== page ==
FIG. 8 shows one example of the defective page detection. In the example shown in FIG. 8, there is shown a case in which the first page and the final page are defective pages. A redundancy region in each page has the same bit number as the number of pages in the block. The flag data “0” showing the defective page is written in a bit position corresponding to the page of the redundancy region. In this manner, the defective page can be specified from the bit position of the data “0” detected at the time of batch reading by writing the flag data in respective pages in difference columns.
Incidentally, the flag data item is not limited to 1 bit. As shown in a round arrow of FIG. 8, the flag data may be constituted of a plurality of bits. In the case where flag data is constituted of a plurality of bits, a value of the flag data is determined by a majority of the plurality of bits. In such a case, the reliability of the flag data can be improved. This configuration can be also applied to embodiments which will be described later.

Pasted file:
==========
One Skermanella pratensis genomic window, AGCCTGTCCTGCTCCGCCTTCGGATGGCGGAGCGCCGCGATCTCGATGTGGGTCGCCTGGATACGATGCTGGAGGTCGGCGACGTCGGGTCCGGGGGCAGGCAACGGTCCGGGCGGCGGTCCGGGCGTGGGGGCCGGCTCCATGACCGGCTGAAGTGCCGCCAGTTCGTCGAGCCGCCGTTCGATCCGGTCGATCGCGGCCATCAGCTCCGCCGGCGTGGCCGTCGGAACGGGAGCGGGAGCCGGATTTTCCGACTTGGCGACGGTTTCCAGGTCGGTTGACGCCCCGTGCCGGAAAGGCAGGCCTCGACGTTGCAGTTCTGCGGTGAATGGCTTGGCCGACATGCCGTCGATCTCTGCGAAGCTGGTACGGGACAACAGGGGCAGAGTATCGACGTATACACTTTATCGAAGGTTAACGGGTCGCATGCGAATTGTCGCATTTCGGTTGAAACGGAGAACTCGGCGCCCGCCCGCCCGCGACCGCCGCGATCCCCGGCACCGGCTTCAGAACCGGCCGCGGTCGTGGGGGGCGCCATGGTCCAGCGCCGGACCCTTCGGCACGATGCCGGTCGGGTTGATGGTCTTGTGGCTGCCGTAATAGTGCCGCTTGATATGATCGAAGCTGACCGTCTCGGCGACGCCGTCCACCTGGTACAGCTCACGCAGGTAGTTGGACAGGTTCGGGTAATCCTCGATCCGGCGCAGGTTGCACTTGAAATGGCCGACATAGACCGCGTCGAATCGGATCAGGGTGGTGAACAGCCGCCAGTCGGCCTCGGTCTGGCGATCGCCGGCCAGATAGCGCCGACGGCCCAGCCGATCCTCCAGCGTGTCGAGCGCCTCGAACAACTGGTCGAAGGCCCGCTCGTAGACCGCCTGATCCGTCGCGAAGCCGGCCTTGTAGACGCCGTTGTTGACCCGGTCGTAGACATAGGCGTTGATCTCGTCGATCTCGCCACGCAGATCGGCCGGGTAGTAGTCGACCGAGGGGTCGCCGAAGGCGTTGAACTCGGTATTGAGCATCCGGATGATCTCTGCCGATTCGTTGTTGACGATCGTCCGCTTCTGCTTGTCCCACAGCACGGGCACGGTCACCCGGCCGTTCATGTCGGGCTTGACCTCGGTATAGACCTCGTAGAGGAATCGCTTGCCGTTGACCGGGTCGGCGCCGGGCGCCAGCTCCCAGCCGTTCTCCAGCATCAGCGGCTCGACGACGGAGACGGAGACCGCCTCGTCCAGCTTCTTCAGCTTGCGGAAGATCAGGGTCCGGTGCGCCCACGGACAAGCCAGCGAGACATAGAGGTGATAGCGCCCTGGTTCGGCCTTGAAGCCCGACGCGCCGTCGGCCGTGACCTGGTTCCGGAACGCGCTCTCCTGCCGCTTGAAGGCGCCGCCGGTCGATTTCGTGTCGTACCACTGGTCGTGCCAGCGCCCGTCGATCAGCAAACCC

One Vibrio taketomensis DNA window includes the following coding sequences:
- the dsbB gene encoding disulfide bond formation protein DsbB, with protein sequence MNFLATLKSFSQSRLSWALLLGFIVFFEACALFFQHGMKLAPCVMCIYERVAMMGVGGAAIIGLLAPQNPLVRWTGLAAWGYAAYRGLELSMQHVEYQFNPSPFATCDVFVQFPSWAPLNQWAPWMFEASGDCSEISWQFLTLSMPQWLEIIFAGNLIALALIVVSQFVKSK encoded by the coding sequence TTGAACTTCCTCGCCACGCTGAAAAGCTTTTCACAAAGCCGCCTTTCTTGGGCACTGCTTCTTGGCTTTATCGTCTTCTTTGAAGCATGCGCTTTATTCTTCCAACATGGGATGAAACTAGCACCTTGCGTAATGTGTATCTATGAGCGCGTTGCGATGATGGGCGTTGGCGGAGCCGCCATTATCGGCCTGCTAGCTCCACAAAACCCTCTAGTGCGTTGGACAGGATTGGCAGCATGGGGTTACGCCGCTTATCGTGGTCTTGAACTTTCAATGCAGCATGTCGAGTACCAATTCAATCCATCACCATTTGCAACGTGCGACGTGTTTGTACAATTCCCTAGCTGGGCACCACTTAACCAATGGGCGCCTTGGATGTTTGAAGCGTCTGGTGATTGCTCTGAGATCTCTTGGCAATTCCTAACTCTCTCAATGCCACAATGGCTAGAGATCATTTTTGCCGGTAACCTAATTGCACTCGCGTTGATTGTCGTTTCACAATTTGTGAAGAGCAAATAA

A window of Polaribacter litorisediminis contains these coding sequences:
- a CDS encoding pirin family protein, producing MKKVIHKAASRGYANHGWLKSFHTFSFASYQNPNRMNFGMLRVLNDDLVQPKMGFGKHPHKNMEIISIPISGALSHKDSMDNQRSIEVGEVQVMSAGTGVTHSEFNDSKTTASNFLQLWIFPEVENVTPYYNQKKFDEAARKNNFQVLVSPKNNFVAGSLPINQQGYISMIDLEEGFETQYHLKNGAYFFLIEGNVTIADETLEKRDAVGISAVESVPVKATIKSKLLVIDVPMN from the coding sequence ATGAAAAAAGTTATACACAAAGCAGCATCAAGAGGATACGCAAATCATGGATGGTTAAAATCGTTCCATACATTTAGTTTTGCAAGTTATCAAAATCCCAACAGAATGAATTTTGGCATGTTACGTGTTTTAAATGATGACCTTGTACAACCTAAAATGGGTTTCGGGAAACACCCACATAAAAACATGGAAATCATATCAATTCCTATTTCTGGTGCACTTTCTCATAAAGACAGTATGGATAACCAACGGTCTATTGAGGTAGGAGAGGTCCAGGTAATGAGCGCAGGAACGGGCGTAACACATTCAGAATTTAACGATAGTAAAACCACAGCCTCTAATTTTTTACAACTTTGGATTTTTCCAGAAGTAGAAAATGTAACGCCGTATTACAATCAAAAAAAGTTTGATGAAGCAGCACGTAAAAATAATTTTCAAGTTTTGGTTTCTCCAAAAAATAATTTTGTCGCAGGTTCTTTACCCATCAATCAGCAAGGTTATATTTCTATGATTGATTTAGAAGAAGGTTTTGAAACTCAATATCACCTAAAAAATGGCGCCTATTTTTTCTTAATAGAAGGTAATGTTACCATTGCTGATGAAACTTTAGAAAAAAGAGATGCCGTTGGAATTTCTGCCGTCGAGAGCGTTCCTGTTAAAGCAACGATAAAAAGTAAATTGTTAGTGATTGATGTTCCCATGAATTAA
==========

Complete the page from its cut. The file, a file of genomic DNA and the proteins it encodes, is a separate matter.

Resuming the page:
Second Embodiment
Next, there will be explained a second embodiment. As has been described above, a physical format shown in FIGS. 5A and 5B is regulated in a NAND type flash memory, and data stored in the NAND type flash memory is managed in accordance with the format. Each page in the block holds data in accordance with the physical format shown in FIGS. 5A and 5B.
In the second embodiment, the block address region 1 and the block address region 2 shown in FIG. 5B are noted. In the block address region 1 and the block address region 2, the same data are stored. Resistance properties against bit errors of the data stored in the block address region 1 and the block address region 2 are heightened by storing parity bits respectively in EEC regions 1 and 2 arranged in correspondence to the block address region 1 and the block address region 2.
Furthermore, the data stored in the block address region 1 and the block address region 2 show a logical block address. In order to establish a correlation between the logical address and the physical address in the NAND type flash memory, the block address region 1 and the block address region 2 are prepared.